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Energy Using and Energy Related Products (EUP and ERP)
Products which use sources of energy, such as televisions, computers, fans, lighting, are subject to EU energy efficiency requirements (EUP). Products which indirectly impact energy consumption, such as windows and faucets among others, are also relevant for purposes of efficiency (ERP).
With the adoption of a framework directive 2005/32/EC in 2005, repealed in 2009 by directive 2009/125, the European Union regulator laid the groundwork for specific “implementing measures” affecting a broad range of energy using and energy related products (EUP/ERP). The goal is to minimize the use of energy at the design stage and throughout production, transport, packaging, etc. Products in compliance with implementing measures can be easily recognized because they will carry a CE marking. The CE marking will cover relevant product safety as well as energy efficiency requirements if applicable.
What is covered?
The scope of the framework is very broad and covers any energy related products except means of transport. Parts which are intended to be incorporated into energy-using products are also captured. Conditions and criteria for selection of new implementing measures are:
- Significant impact on the environment
- Coupled with a high volume of sales
- With clear potential for improving performance without excessive costs
In order to identify first targets for implementing measures (IM), the Commission relied on a network of consultants to launch a series of studies with input from stakeholders. Impact assessments were carried out to determine proportionality.
How are implementing measures (delegated acts) adopted?
Delegated acts are adopted through a procedure established by the Lisbon Treaty, which means that
- The Commission prepares a working document based on the outcome of the study and impact assessment
- The Commission convenes a stakeholder meeting for a discussion of the working document with industry and member states (consultation forum)
- With the input of the consultation forum, the Commission prepares a draft implementing measure for discussion with member state experts (Council) and the Commission in the regulatory committee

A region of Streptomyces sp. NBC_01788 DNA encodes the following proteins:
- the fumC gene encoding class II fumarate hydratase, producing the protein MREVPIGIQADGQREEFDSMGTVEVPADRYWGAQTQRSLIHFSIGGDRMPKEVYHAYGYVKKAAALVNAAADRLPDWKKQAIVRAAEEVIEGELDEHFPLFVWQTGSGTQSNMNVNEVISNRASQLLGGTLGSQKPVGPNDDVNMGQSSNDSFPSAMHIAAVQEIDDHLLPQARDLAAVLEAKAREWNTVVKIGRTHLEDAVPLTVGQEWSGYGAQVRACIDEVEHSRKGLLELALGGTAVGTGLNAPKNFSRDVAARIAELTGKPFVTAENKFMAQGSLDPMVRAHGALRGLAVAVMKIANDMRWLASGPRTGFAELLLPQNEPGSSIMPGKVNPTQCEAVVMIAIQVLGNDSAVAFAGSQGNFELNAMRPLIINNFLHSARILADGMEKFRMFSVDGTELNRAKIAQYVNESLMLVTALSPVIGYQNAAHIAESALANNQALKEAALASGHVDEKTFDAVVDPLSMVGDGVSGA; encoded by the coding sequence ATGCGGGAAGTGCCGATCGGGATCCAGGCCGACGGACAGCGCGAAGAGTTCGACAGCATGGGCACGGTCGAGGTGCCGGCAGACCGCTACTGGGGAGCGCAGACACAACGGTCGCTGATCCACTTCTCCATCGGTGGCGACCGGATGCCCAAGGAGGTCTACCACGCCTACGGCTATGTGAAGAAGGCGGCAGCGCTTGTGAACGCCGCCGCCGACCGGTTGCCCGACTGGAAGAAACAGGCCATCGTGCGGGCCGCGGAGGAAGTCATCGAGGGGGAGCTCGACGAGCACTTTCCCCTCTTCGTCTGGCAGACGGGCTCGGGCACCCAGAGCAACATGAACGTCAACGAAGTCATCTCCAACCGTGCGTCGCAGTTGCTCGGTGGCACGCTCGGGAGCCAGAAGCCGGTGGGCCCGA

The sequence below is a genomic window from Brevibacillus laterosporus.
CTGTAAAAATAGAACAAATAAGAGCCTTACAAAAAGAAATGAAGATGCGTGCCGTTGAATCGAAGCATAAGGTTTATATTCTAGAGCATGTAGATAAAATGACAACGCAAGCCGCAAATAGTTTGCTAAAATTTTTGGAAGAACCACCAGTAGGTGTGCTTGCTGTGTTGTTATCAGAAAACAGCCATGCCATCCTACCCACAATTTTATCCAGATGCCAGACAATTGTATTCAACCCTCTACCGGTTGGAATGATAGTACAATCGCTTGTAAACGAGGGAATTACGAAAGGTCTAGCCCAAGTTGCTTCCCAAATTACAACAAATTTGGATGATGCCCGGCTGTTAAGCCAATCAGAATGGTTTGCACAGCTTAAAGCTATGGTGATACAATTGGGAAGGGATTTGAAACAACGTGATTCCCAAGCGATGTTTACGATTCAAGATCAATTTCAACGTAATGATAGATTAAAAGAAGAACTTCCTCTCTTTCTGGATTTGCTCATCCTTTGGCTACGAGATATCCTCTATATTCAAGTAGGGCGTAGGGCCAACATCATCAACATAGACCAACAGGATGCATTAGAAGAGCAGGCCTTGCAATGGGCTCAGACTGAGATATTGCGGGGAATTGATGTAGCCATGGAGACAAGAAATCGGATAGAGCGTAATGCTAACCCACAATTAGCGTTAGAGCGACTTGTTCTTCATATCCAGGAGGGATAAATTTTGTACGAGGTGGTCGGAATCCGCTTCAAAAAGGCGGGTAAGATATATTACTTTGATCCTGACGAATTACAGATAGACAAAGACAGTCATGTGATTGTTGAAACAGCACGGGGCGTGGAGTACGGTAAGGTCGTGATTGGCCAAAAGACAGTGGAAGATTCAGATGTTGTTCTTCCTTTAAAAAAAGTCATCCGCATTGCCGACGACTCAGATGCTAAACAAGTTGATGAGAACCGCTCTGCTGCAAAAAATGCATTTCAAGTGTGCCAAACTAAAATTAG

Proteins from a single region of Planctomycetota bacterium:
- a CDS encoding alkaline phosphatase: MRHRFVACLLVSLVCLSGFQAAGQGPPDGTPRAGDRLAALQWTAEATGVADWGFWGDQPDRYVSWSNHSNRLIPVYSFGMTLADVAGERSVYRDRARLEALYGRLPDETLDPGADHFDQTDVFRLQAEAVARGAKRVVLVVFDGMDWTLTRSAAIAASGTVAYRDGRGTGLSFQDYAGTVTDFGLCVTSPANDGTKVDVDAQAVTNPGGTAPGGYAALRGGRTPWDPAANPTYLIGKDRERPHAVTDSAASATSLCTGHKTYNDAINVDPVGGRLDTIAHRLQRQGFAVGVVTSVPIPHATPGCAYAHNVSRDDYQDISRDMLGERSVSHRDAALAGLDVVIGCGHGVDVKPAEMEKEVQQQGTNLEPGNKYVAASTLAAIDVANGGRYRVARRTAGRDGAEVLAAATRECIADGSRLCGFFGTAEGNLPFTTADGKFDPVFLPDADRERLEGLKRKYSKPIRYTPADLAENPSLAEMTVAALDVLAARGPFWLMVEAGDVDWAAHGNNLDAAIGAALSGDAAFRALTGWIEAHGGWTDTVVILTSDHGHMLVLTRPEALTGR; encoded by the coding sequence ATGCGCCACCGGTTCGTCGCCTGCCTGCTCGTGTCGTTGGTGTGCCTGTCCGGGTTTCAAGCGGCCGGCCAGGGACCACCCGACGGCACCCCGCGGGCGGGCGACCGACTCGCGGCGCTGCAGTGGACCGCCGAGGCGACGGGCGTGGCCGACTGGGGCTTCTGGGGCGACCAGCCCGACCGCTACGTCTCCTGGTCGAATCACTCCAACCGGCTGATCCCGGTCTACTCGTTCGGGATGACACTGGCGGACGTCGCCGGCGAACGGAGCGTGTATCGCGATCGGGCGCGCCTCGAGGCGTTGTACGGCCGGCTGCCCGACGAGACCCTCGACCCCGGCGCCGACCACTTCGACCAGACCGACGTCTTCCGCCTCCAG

- Once the draft delegated act – either a regulation or directive - has been endorsed, the Council and the European Parliament have 2-4 months to consider the proposed legislation prior to final adoption.
In a Communication addressed to the Council and the European Parliament, the Commission presented its working plan for 2009-2011. Click here to download the text.
1. Air conditioning systems and ventilation systems
2. Electric and fossil fueled heating equipment
3. Food preparing equipment
4. Network, data processing, data storing equipment
5. Industrial and laboratory furnaces and ovens
6. Machine tools
7. Refrigeration and freezing equipment
8. Sound and image processing machines and equipment
10. Water-using equipment
Reports to identify new products for energy efficiency measures were completed in January 2012. The results were discussed by the Commission and member states (see DG Enterprise and Industry website for more details). The final working plan is expected to come out soon.
Are you ready?
Standby and off-mode electric power consumption: on January 7, 2010 the standby losses implementing regulation went into force for a broad range of electrical and electronic household and office equipment. The regulation sets limits for equipment which is not to exceed 1 watt in off mode. A guideline for small and medium-sized enterprises was released in October 2009.
Energy efficiency requirements for televisions, domestic refrigerators, simple set-top boxes, external power supplies, office/street and domestic lighting, electric motors, washing machines and dishwashers are now in force.
Medical and non-medical imaging equipment, such as scanners, copiers, etc are subject to self regulation (voluntary agreements).
In January 2013, eco-design and efficiency requirements for ventilation fans, circulators and air conditioners will enter into force.
Grandfathering? EUP/ERP is new approach legislation. New approach legislation grandfathers products already on the market. For example, if a product is placed on the market (meaning the shipment passed customs) on 12.31.2011 and the EUP implementing measure goes into force on 1.1.2012, there is no need to comply with the implementing measure. When a manufacturer sells a new (non-compliant) batch of the same series on 12.31.2011 which are scheduled to arrive in Europe after 1.1.2012 - then he will be violating EU law.
Redesigning and retrofitting? If the product has been altered in such a way that it can be considered a new model, then it has to comply with the EUP/ERP implementing measure (assuming that the implementing measure is in force by then).
Development of EN standards which give presumption of conformity? Cenelec, the European Committee for electrotechnical standardization, has accepted the Commission’s mandate to develop harmonized standards. For measurement of standby power consumption, manufacturers are advised to use EN 62301 pending the development/adoption of an EN standard. For office lighting/public (street) lighting, the Commission published titles and references of transitory measurment methods - Click here.